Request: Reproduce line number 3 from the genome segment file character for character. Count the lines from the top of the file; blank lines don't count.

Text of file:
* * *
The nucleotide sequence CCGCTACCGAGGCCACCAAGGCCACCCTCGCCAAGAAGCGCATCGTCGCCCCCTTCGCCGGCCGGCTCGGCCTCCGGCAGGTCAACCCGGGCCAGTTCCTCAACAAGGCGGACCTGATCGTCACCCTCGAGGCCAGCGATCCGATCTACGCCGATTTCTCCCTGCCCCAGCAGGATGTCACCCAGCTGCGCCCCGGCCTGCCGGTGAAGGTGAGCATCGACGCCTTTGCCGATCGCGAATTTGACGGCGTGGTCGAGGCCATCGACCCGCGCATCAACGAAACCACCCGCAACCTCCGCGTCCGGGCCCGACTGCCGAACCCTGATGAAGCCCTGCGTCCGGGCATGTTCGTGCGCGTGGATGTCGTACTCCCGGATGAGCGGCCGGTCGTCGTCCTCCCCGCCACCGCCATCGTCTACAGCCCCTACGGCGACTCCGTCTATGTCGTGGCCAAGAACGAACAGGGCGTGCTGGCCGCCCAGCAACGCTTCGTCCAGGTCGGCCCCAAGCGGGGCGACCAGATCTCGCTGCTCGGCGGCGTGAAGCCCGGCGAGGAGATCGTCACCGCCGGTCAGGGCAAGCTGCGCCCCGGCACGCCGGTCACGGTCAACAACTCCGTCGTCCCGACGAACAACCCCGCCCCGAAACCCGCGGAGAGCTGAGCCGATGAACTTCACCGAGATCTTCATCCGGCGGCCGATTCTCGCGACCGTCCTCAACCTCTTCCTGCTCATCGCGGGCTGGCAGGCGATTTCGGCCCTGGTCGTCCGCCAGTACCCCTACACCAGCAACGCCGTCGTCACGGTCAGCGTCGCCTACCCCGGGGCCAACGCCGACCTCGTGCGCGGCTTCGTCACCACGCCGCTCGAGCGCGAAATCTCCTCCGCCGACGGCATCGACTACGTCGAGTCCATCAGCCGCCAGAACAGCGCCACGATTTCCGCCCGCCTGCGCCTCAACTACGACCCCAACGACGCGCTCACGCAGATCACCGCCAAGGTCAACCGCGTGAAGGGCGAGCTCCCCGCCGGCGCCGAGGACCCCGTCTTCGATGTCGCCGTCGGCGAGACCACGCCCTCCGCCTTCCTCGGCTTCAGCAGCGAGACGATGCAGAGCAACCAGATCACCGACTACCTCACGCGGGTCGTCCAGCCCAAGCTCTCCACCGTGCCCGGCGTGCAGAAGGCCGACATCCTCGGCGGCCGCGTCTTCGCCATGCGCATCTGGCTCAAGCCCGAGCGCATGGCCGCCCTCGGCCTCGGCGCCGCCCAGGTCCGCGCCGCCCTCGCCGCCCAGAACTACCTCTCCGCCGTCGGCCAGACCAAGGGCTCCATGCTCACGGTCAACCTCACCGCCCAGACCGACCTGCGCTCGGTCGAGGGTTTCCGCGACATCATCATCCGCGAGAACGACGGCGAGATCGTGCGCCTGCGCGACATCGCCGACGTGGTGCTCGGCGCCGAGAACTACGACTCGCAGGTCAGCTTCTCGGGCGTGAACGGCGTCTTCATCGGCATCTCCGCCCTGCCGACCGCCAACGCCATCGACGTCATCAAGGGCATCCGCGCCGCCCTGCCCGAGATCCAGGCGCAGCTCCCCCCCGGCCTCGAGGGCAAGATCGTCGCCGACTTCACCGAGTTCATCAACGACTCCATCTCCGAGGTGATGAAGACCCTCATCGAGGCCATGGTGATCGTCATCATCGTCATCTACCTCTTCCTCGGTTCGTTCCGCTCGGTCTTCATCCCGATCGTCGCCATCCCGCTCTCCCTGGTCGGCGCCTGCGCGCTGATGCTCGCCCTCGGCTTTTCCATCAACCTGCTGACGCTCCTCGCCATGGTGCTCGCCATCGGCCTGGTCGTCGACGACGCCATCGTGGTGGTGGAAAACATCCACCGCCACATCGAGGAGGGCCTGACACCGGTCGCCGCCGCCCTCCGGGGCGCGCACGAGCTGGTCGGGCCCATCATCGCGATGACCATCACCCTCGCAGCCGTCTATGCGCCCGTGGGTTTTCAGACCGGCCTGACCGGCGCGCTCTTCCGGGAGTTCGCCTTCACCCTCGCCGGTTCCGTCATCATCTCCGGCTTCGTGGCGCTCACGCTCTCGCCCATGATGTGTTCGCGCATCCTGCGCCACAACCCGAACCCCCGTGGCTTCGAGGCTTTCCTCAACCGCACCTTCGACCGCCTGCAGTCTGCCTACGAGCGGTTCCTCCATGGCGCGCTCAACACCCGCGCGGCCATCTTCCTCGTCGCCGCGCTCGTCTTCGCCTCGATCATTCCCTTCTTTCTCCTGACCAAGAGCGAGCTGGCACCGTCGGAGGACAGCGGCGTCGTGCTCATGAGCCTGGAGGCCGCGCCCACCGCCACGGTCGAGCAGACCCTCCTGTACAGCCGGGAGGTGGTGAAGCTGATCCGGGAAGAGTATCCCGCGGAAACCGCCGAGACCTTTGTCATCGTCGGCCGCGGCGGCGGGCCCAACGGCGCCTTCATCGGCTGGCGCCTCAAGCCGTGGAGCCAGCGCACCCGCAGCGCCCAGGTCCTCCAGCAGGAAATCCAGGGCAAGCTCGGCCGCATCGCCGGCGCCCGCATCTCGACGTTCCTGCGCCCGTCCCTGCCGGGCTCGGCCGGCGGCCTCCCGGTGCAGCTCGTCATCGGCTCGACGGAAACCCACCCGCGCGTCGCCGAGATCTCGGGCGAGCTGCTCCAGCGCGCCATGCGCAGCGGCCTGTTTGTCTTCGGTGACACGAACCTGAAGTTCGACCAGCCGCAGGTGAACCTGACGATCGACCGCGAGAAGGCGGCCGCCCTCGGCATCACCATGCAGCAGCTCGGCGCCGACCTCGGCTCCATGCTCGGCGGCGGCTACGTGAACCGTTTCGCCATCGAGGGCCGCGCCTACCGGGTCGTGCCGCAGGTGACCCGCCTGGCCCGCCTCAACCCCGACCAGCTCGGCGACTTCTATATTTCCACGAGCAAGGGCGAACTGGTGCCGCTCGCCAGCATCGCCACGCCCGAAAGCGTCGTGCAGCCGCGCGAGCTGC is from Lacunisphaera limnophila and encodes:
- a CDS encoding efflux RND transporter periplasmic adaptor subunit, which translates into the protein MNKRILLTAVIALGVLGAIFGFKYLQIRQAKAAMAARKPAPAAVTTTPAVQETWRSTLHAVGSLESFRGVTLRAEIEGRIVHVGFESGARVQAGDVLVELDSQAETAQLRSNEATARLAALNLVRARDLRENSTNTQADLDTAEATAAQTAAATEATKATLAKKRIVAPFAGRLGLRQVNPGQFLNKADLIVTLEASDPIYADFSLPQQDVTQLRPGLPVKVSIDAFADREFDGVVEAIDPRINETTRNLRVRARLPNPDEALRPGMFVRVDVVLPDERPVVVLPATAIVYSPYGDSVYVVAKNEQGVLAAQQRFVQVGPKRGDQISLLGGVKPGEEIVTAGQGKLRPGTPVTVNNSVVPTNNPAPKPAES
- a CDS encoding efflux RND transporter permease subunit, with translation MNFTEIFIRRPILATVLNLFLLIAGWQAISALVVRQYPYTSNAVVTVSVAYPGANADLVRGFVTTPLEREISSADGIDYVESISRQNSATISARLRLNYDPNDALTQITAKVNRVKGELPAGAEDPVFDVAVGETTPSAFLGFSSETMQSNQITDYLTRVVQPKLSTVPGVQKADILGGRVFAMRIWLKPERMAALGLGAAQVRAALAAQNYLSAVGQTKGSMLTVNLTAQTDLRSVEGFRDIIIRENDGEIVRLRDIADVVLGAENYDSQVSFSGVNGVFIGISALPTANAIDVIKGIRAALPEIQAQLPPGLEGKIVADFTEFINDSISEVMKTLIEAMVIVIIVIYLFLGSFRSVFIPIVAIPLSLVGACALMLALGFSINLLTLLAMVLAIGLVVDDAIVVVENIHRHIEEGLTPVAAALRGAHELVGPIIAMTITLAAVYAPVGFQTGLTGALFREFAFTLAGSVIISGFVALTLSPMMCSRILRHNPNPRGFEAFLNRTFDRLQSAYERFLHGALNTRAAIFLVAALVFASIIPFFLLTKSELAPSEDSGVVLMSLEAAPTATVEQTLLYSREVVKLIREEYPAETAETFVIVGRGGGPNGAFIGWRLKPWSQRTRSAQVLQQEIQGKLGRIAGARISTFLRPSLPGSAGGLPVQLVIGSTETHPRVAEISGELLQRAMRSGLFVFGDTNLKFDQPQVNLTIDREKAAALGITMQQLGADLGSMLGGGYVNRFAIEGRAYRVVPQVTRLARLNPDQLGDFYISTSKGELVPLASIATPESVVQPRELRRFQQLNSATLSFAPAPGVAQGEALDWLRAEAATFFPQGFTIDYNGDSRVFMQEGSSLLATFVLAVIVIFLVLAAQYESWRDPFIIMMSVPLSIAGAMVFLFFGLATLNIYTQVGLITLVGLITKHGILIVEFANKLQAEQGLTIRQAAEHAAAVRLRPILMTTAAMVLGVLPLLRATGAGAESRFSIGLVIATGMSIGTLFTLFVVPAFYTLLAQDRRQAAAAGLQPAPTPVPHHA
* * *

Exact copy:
- a CDS encoding efflux RND transporter permease subunit, with translation MNFTEIFIRRPILATVLNLFLLIAGWQAISALVVRQYPYTSNAVVTVSVAYPGANADLVRGFVTTPLEREISSADGIDYVESISRQNSATISARLRLNYDPNDALTQITAKVNRVKGELPAGAEDPVFDVAVGETTPSAFLGFSSETMQSNQITDYLTRVVQPKLSTVPGVQKADILGGRVFAMRIWLKPERMAALGLGAAQVRAALAAQNYLSAVGQTKGSMLTVNLTAQTDLRSVEGFRDIIIRENDGEIVRLRDIADVVLGAENYDSQVSFSGVNGVFIGISALPTANAIDVIKGIRAALPEIQAQLPPGLEGKIVADFTEFINDSISEVMKTLIEAMVIVIIVIYLFLGSFRSVFIPIVAIPLSLVGACALMLALGFSINLLTLLAMVLAIGLVVDDAIVVVENIHRHIEEGLTPVAAALRGAHELVGPIIAMTITLAAVYAPVGFQTGLTGALFREFAFTLAGSVIISGFVALTLSPMMCSRILRHNPNPRGFEAFLNRTFDRLQSAYERFLHGALNTRAAIFLVAALVFASIIPFFLLTKSELAPSEDSGVVLMSLEAAPTATVEQTLLYSREVVKLIREEYPAETAETFVIVGRGGGPNGAFIGWRLKPWSQRTRSAQVLQQEIQGKLGRIAGARISTFLRPSLPGSAGGLPVQLVIGSTETHPRVAEISGELLQRAMRSGLFVFGDTNLKFDQPQVNLTIDREKAAALGITMQQLGADLGSMLGGGYVNRFAIEGRAYRVVPQVTRLARLNPDQLGDFYISTSKGELVPLASIATPESVVQPRELRRFQQLNSATLSFAPAPGVAQGEALDWLRAEAATFFPQGFTIDYNGDSRVFMQEGSSLLATFVLAVIVIFLVLAAQYESWRDPFIIMMSVPLSIAGAMVFLFFGLATLNIYTQVGLITLVGLITKHGILIVEFANKLQAEQGLTIRQAAEHAAAVRLRPILMTTAAMVLGVLPLLRATGAGAESRFSIGLVIATGMSIGTLFTLFVVPAFYTLLAQDRRQAAAAGLQPAPTPVPHHA